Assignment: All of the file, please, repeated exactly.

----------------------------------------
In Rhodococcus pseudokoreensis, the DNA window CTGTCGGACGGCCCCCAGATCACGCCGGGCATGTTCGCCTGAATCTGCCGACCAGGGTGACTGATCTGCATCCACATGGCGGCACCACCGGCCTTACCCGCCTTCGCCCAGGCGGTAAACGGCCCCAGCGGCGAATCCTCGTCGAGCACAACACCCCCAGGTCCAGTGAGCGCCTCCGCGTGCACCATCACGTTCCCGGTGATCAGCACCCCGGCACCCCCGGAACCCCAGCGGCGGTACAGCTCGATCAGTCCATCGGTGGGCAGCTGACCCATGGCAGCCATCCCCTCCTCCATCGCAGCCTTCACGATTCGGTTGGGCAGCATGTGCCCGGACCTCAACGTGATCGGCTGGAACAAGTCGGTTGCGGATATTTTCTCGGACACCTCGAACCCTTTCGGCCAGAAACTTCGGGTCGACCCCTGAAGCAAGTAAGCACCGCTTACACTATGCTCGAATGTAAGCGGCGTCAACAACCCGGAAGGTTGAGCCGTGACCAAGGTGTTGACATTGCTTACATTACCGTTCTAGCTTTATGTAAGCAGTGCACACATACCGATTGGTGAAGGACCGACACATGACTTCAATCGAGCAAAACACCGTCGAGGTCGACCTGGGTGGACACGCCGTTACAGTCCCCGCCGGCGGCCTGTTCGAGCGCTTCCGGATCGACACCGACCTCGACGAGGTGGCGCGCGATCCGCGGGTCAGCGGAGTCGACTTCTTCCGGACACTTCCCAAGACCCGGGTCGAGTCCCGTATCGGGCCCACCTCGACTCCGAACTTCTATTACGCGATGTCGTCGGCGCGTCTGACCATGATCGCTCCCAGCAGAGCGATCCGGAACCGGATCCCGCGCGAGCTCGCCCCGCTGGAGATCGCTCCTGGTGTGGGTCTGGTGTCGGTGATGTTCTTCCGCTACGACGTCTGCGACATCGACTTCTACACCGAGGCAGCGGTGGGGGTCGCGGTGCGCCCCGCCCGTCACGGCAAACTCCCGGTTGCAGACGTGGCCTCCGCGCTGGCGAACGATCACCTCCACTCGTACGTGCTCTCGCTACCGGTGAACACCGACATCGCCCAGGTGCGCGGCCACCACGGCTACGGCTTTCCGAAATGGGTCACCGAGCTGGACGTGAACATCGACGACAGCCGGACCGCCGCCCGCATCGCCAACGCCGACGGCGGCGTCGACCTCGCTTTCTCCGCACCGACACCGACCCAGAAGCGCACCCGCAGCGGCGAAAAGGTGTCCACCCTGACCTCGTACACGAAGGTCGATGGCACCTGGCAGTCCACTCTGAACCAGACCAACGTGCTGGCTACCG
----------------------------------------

In Rhodococcus pseudokoreensis, the DNA window CTGTCGGACGGCCCCCAGATCACGCCGGGCATGTTCGCCTGAATCTGCCGACCAGGGTGACTGATCTGCATCCACATGGCGGCACCACCGGCCTTACCCGCCTTCGCCCAGGCGGTAAACGGCCCCAGCGGCGAATCCTCGTCGAGCACAACACCCCCAGGTCCAGTGAGCGCCTCCGCGTGCACCATCACGTTCCCGGTGATCAGCACCCCGGCACCCCCGGAACCCCAGCGGCGGTACAGCTCGATCAGTCCATCGGTGGGCAGCTGACCCATGGCAGCCATCCCCTCCTCCATCGCAGCCTTCACGATTCGGTTGGGCAGCATGTGCCCGGACCTCAACGTGATCGGCTGGAACAAGTCGGTTGCGGATATTTTCTCGGACACCTCGAACCCTTTCGGCCAGAAACTTCGGGTCGACCCCTGAAGCAAGTAAGCACCGCTTACACTATGCTCGAATGTAAGCGGCGTCAACAACCCGGAAGGTTGAGCCGTGACCAAGGTGTTGACATTGCTTACATTACCGTTCTAGCTTTATGTAAGCAGTGCACACATACCGATTGGTGAAGGACCGACACATGACTTCAATCGAGCAAAACACCGTCGAGGTCGACCTGGGTGGACACGCCGTTACAGTCCCCGCCGGCGGCCTGTTCGAGCGCTTCCGGATCGACACCGACCTCGACGAGGTGGCGCGCGATCCGCGGGTCAGCGGAGTCGACTTCTTCCGGACACTTCCCAAGACCCGGGTCGAGTCCCGTATCGGGCCCACCTCGACTCCGAACTTCTATTACGCGATGTCGTCGGCGCGTCTGACCATGATCGCTCCCAGCAGAGCGATCCGGAACCGGATCCCGCGCGAGCTCGCCCCGCTGGAGATCGCTCCTGGTGTGGGTCTGGTGTCGGTGATGTTCTTCCGCTACGACGTCTGCGACATCGACTTCTACACCGAGGCAGCGGTGGGGGTCGCGGTGCGCCCCGCCCGTCACGGCAAACTCCCGGTTGCAGACGTGGCCTCCGCGCTGGCGAACGATCACCTCCACTCGTACGTGCTCTCGCTACCGGTGAACACCGACATCGCCCAGGTGCGCGGCCACCACGGCTACGGCTTTCCGAAATGGGTCACCGAGCTGGACGTGAACATCGACGACAGCCGGACCGCCGCCCGCATCGCCAACGCCGACGGCGGCGTCGACCTCGCTTTCTCCGCACCGACACCGACCCAGAAGCGCACCCGCAGCGGCGAAAAGGTGTCCACCCTGACCTCGTACACGAAGGTCGATGGCACCTGGCAGTCCACTCTGAACCAGACCAACGTGCTGGCTACCG